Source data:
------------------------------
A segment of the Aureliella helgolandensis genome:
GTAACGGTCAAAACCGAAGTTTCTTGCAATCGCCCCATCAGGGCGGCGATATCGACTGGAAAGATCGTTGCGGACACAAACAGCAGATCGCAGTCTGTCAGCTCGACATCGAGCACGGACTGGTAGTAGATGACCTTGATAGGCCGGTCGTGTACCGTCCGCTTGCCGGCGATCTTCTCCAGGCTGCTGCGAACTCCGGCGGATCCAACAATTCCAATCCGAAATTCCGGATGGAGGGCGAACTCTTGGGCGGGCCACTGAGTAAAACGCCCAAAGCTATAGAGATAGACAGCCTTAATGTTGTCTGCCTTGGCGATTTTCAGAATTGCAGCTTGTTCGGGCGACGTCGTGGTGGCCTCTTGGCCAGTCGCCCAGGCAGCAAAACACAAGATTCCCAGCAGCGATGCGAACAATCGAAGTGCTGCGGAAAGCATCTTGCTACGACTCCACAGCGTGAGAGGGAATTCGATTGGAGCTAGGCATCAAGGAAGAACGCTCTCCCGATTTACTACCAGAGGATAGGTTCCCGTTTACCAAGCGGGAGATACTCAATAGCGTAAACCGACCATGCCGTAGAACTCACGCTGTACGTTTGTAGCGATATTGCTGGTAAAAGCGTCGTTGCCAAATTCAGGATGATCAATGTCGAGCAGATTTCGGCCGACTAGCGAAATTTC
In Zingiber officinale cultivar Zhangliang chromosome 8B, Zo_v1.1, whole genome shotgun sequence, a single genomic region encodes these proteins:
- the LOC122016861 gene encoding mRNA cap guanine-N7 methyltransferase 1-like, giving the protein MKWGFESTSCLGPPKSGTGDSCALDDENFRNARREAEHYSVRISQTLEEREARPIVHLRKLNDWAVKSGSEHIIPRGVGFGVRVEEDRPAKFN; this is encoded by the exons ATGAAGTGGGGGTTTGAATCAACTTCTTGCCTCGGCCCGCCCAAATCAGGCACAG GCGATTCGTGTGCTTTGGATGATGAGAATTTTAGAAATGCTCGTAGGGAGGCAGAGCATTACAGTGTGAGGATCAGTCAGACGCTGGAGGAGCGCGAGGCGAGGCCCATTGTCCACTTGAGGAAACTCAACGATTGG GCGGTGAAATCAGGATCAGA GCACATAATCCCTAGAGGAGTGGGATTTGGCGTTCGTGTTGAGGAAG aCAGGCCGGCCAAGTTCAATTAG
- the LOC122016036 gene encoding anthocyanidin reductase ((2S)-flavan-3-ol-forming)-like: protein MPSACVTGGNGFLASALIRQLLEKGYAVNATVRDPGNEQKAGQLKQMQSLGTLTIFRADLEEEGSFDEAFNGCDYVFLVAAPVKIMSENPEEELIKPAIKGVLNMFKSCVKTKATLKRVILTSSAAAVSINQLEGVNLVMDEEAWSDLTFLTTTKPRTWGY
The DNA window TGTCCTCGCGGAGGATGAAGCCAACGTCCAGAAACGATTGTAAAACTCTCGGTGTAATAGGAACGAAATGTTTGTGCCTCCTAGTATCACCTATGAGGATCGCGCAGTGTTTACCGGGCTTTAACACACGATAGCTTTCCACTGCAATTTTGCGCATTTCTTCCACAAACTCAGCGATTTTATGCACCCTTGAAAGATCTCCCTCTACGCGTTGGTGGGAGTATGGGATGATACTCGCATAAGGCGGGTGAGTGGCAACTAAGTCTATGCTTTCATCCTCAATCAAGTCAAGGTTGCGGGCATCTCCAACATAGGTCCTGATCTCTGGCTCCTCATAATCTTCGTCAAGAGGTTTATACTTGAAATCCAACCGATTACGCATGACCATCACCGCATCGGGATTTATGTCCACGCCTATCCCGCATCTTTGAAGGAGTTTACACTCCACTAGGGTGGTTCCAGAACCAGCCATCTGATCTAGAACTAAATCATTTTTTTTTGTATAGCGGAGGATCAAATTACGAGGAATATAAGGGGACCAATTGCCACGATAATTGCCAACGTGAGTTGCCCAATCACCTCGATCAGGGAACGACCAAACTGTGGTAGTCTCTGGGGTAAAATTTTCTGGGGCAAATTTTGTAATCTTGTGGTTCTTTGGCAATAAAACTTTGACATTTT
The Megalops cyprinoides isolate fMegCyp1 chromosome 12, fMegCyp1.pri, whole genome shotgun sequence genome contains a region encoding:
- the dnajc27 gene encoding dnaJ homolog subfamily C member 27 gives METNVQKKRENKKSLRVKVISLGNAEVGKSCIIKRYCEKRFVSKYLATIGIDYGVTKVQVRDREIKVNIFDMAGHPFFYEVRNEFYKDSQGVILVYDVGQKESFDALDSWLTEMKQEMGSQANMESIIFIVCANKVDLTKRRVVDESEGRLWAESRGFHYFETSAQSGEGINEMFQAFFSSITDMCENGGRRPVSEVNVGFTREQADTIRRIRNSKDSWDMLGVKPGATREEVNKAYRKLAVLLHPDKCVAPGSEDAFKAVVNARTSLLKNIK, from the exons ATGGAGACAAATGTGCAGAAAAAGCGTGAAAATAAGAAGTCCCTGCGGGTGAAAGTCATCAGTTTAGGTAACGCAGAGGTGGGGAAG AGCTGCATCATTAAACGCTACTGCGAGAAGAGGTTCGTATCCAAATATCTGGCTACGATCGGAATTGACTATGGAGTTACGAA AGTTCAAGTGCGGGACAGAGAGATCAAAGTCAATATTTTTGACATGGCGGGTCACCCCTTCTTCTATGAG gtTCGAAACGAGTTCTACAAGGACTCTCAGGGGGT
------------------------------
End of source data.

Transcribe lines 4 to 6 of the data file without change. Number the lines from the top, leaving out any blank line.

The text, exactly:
- the LOC122016861 gene encoding mRNA cap guanine-N7 methyltransferase 1-like, giving the protein MKWGFESTSCLGPPKSGTGDSCALDDENFRNARREAEHYSVRISQTLEEREARPIVHLRKLNDWAVKSGSEHIIPRGVGFGVRVEEDRPAKFN; this is encoded by the exons ATGAAGTGGGGGTTTGAATCAACTTCTTGCCTCGGCCCGCCCAAATCAGGCACAG GCGATTCGTGTGCTTTGGATGATGAGAATTTTAGAAATGCTCGTAGGGAGGCAGAGCATTACAGTGTGAGGATCAGTCAGACGCTGGAGGAGCGCGAGGCGAGGCCCATTGTCCACTTGAGGAAACTCAACGATTGG GCGGTGAAATCAGGATCAGA GCACATAATCCCTAGAGGAGTGGGATTTGGCGTTCGTGTTGAGGAAG aCAGGCCGGCCAAGTTCAATTAG
- the LOC122016036 gene encoding anthocyanidin reductase ((2S)-flavan-3-ol-forming)-like: protein MPSACVTGGNGFLASALIRQLLEKGYAVNATVRDPGNEQKAGQLKQMQSLGTLTIFRADLEEEGSFDEAFNGCDYVFLVAAPVKIMSENPEEELIKPAIKGVLNMFKSCVKTKATLKRVILTSSAAAVSINQLEGVNLVMDEEAWSDLTFLTTTKPRTWGY
The DNA window TGTCCTCGCGGAGGATGAAGCCAACGTCCAGAAACGATTGTAAAACTCTCGGTGTAATAGGAACGAAATGTTTGTGCCTCCTAGTATCACCTATGAGGATCGCGCAGTGTTTACCGGGCTTTAACACACGATAGCTTTCCACTGCAATTTTGCGCATTTCTTCCACAAACTCAGCGATTTTATGCACCCTTGAAAGATCTCCCTCTACGCGTTGGTGGGAGTATGGGATGATACTCGCATAAGGCGGGTGAGTGGCAACTAAGTCTATGCTTTCATCCTCAATCAAGTCAAGGTTGCGGGCATCTCCAACATAGGTCCTGATCTCTGGCTCCTCATAATCTTCGTCAAGAGGTTTATACTTGAAATCCAACCGATTACGCATGACCATCACCGCATCGGGATTTATGTCCACGCCTATCCCGCATCTTTGAAGGAGTTTACACTCCACTAGGGTGGTTCCAGAACCAGCCATCTGATCTAGAACTAAATCATTTTTTTTTGTATAGCGGAGGATCAAATTACGAGGAATATAAGGGGACCAATTGCCACGATAATTGCCAACGTGAGTTGCCCAATCACCTCGATCAGGGAACGACCAAACTGTGGTAGTCTCTGGGGTAAAATTTTCTGGGGCAAATTTTGTAATCTTGTGGTTCTTTGGCAATAAAACTTTGACATTTT